Despite the sense of threat, the country is thriving. Real estate prices are up. People continue to enjoy cultural and public events. Last summer’s Maccabiah games was a marvelous celebration of both sports and Jewish solidarity. The Israel Festival and the Israel Film Festival, both held in Jerusalem, brought record numbers of people into the city. And 100,000 people attended conductor Daniel Barenboim’s performance of Verdi’s Requiem in Yarkon Park in Tel Aviv.
There are those who insist that Iran does not have that much of an impact on daily life. “The Iranian threat is not really at the forefront of awareness,” claims Danny Brom, general director of the Israel Center for the Treatment of Psychotrauma, affiliated with the Herzog Hospital in Jerusalem. “Jews know that people have tried to kill them before. And we will get through this, too. Man has a natural system of detecting danger. At this moment, it is still perceived as theoretical.”
Even Ackerman notes that she tries to focus on issues that she personally can control. “I realize I am in denial,” she says, “but as long as the threat is hypothetical, not actual, as it was in Sderot, I put it out of my mind.”
“I worry more about my children traveling on the road than I do about Iran,” says Marvin Rapp, owner of La Cuisine Bakery in Jerusalem, as his favorite jazz disc plays in the background. “Actually, I don’t know what to worry about first. There are also the Pakistani bombs getting into the hands of terrorists. There is so much uncertainty in the world today.”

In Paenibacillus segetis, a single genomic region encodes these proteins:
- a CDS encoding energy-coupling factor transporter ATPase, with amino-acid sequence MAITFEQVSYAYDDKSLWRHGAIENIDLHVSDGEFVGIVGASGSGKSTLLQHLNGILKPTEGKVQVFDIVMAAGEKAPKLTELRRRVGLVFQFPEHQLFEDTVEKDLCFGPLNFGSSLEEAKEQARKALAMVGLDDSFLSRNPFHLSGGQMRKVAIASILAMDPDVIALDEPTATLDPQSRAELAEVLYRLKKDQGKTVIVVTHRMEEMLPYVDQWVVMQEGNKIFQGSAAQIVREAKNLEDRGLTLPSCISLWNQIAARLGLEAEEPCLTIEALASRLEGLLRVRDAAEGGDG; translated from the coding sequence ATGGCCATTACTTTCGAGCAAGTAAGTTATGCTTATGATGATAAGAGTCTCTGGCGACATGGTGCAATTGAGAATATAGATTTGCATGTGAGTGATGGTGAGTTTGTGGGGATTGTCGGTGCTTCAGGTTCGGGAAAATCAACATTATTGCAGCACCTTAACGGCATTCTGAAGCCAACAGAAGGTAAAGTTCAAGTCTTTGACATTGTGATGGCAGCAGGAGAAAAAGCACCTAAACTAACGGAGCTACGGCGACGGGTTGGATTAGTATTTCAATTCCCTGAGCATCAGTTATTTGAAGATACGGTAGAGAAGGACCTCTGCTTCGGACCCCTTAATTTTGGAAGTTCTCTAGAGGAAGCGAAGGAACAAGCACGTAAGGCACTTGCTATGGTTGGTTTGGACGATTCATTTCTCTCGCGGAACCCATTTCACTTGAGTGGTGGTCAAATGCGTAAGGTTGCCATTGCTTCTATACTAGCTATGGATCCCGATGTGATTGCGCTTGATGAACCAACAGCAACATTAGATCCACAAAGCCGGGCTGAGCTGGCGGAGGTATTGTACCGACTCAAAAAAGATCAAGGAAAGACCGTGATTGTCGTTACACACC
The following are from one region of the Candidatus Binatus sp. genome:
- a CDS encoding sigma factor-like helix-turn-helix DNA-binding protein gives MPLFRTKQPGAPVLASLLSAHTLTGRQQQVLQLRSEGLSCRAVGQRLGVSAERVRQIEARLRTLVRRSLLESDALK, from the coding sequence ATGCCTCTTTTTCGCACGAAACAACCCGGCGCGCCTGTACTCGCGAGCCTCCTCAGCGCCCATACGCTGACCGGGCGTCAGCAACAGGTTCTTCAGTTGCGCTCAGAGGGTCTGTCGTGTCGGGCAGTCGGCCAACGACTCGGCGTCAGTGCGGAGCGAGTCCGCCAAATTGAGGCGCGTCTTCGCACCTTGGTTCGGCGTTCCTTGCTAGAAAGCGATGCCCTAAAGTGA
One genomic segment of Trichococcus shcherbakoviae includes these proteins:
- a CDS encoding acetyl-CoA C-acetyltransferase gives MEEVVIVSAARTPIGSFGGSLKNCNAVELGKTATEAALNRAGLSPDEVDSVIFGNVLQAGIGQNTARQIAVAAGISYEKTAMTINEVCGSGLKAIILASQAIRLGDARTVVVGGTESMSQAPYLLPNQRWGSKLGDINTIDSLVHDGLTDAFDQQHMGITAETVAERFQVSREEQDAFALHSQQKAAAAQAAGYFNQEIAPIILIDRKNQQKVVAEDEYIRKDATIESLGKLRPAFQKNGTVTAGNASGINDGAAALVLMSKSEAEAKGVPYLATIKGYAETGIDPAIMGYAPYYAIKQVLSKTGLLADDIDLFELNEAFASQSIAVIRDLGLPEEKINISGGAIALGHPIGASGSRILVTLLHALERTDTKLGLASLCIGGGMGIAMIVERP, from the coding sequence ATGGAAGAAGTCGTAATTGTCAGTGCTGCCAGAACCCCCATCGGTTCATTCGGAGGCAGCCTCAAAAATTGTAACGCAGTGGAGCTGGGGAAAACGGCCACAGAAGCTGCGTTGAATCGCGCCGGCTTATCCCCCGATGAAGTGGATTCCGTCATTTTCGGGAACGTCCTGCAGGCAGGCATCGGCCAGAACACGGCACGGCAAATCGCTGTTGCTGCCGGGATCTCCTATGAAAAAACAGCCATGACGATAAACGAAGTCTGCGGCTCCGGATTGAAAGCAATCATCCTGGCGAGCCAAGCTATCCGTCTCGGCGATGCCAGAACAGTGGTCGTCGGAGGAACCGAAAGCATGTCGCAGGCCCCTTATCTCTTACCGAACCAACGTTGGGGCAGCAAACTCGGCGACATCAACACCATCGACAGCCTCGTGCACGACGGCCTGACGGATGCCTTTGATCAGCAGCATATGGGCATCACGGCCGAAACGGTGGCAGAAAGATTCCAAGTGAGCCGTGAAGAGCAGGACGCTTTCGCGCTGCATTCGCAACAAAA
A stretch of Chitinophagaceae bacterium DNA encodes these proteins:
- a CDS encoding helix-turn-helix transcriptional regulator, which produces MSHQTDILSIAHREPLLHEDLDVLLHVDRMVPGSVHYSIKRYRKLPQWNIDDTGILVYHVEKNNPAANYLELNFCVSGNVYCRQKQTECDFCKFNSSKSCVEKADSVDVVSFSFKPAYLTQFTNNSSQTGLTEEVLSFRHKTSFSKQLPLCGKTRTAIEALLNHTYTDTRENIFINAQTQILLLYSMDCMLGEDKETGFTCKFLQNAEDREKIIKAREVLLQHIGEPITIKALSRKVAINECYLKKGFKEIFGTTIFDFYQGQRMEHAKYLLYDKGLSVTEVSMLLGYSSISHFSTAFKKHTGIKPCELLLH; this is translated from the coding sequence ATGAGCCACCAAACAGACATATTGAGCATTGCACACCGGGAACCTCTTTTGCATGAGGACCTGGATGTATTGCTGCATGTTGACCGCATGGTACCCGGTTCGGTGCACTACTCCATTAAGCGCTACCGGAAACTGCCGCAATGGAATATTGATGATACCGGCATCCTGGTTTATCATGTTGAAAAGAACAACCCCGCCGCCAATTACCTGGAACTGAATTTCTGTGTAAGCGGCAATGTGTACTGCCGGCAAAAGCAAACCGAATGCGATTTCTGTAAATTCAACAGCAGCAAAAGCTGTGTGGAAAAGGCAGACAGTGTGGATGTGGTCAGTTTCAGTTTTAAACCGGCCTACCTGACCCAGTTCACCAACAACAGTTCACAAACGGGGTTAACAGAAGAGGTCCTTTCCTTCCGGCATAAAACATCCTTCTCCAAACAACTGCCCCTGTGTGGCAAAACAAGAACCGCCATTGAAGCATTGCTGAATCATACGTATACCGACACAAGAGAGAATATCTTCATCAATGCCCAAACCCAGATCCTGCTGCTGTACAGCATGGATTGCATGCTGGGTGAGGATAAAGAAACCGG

Cab driver Binyamin Levi sees denial all the time. “This guy Ahmadinejad is full of hate,” he says. “He wants to conquer the whole world, but most people just want to forget about him. Haredim especially get into my cab and say, ‘Turn off the radio. It is all politics. We shouldn’t think about it.’”
Dick Hirshhorn, who lost his family in the Holocaust, does not see Ahmadinejad’s threats in Holocaust terms. “Life is totally different than it was at that time,” Hirshhorn notes. “I was a child [then], but I remember the very real panic among Jews in Germany. My parents tried everything. They were hoping to get visas to Uruguay but, tragically, they did not succeed.”